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Blu-ray Review

DVD cover

Next of Kin (1982)


Starring: Jackie Kerin and John Jarratt
Distributor: Second Sight Films
RRP: £19.99

5 028836 040965

Certificate: 15
Release Date: 25 March 2019

When her mother dies, Linda Stevens inherits a large house called Montclare, which was turned into a retirement home years before by her mother and her mother’s sister. Now she is in charge of elderly residents and staff, and there is no money. Furthermore, something strange is going on. Someone is moving around the house at night, distant voices are heard and taps are being left on. At first she suspects it is one of the residents, like an old war veteran who is starting to lose his faculties. But she hears a ball being bounced, and then a resident tries to take a bath only to find a dead body under the water. History is beginning to repeat itself, and Linda’s own vivid nightmares are a portent of things to come, as a secret at Montclare is unlocked...

This is an Australian film which was aided by the New Zealand Film Commission. It was directed by Tony Williams and released in 1982. The film was praised by Quentin Tarantino in the documentary Not Quite Hollywood, and has been likened to Stanley Kubrick’s adaptation of Stephen King’s The Shining. However, the only similarities are the young child in the corridor sequences with the red ball, and the seemingly receding passageways. For a film in which very little of any significance happens for long periods of time, Next of Kin does have the underlying power to keep you interested. I like the ghostly drowning man outside the window; it’s spooky but far too brief, and has little justification.

There are clichés, too, like suddenly pulling back the closed shower curtail to reveal no one is there. Also, the figure standing outside a building – or a distance away – watching, is overused these days (films such as John Carpenter’s Halloween from 1978 and Poltergeist started the trend), but still manages to heighten the tension. In these films you should never trust any newcomers: in this case, the cat and the new elderly arrival at the home. The ghostly goings on are proved to be somewhat superfluous, because the climactic scene involves real people and real conflict.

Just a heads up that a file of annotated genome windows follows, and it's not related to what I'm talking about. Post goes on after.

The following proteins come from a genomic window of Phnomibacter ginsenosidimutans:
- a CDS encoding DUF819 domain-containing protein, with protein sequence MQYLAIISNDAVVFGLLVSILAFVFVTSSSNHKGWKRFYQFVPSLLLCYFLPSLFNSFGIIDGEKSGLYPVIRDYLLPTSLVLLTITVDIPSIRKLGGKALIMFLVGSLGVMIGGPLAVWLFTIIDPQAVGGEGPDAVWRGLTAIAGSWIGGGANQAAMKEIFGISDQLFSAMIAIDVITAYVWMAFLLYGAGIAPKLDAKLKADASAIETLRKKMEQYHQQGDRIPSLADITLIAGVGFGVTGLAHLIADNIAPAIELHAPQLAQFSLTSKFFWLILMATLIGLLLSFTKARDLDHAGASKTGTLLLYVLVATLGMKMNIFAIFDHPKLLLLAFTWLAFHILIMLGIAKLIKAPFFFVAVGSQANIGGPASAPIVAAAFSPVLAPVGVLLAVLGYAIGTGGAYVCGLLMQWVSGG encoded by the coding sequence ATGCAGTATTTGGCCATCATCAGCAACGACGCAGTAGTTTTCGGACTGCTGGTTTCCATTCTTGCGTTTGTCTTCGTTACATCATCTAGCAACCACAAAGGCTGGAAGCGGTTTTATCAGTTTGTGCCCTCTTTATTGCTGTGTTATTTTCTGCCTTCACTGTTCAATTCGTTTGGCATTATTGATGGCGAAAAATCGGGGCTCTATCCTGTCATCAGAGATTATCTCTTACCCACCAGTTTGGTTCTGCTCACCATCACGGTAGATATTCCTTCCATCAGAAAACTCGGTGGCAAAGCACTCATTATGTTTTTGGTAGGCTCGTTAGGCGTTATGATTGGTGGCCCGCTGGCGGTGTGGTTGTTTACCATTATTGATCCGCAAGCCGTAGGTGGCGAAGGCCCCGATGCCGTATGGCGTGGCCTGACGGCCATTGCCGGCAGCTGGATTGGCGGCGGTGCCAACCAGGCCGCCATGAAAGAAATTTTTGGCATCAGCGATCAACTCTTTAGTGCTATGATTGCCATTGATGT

Nevertheless, the loneliness of the key character rings your sympathy bells. She readily hitches-up casually with a man from her past for temporary comfort, but is essentially a lone wolf as she reads her mother’s diaries and faces-up to the truth. In this you admire her pluckiness, too. There are some nice moments featuring the old soldier, who stands out in the rain because he’s curious, steps into the fountain because he has found a piece of clothing, and particularly when Linda recruits him to help her take the washing down when it begins to rain and gets in a right old mess (which is both funny and sad). Later, they are folding a large sheet between them, Linda in a gazebo and the old man outside, when it hammers down with rain. He doesn’t react, so she pulls on the sheet which causes him to stumble into the gazebo and under cover.

Extras include: two commentaries (one with the director and producer, the other with member of the cast); Return to Montclare (a location visit); deleted scenes and trailers; two Tony Williams short films; bizarrely, the full ballroom dancing footage (when only a brief sequence is shown on a TV in the film); and extended interviews from Not Quite Hollywood.


Ty Power

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